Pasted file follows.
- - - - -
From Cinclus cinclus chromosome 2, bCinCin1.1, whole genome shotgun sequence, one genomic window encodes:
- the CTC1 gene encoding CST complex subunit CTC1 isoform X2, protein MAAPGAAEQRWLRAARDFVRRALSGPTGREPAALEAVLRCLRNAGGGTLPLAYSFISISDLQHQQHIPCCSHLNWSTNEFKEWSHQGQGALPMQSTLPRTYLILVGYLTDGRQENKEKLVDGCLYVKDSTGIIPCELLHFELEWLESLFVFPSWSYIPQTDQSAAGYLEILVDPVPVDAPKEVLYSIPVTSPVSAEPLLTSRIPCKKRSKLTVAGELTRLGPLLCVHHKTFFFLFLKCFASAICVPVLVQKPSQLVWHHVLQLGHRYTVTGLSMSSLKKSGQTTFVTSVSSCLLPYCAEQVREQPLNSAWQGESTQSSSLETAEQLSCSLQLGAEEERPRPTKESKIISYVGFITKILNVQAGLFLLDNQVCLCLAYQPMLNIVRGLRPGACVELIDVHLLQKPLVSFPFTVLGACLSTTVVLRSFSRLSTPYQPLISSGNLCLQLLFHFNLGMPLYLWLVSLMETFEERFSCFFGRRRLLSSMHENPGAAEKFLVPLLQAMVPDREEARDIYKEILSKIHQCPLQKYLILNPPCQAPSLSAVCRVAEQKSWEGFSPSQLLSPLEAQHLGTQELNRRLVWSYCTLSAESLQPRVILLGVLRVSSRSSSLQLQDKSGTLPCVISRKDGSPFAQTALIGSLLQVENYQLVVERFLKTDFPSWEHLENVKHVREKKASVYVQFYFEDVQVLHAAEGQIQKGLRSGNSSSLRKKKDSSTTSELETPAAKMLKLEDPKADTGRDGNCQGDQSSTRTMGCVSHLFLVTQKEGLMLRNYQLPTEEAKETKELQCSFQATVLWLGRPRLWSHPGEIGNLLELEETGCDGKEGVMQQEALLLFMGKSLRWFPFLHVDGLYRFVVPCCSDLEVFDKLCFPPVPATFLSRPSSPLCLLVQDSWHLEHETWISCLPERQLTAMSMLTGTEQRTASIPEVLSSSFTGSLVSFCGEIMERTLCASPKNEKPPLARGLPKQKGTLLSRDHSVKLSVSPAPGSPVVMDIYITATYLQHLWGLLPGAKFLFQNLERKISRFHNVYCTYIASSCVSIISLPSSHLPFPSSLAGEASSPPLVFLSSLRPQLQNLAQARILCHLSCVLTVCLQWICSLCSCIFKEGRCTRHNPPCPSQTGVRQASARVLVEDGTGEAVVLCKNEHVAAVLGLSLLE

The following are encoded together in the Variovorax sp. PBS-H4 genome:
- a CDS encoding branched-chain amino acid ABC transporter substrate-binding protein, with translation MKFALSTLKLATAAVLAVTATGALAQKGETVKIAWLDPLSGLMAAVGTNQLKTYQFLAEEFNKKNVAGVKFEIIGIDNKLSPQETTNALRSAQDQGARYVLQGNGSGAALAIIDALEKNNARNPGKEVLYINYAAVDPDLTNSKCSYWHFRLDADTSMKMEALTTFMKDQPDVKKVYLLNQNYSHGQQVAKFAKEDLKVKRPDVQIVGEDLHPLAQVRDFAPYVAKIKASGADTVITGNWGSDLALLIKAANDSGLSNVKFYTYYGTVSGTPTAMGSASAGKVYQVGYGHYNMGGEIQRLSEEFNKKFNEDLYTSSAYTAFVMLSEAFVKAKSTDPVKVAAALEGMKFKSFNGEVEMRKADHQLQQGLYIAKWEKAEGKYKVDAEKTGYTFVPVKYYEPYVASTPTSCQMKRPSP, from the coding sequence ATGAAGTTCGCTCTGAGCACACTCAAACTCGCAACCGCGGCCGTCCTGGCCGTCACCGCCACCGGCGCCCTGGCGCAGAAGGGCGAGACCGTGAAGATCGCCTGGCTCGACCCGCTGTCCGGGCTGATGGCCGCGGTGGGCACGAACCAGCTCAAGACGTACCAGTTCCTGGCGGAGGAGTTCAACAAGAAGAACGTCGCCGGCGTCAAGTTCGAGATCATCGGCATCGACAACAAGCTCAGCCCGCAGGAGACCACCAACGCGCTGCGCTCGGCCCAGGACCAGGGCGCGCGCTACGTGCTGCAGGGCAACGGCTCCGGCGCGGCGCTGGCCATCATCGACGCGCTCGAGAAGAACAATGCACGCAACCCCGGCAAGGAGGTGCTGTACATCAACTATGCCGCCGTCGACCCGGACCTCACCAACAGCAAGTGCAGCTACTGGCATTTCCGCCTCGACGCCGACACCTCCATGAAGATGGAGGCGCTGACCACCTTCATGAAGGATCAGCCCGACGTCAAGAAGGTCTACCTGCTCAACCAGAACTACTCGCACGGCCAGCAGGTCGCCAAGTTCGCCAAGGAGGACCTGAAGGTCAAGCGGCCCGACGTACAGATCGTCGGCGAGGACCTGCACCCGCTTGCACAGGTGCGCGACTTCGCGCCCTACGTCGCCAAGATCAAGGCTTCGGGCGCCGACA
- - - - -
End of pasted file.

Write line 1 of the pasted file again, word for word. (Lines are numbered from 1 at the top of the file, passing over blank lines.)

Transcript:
From Cinclus cinclus chromosome 2, bCinCin1.1, whole genome shotgun sequence, one genomic window encodes: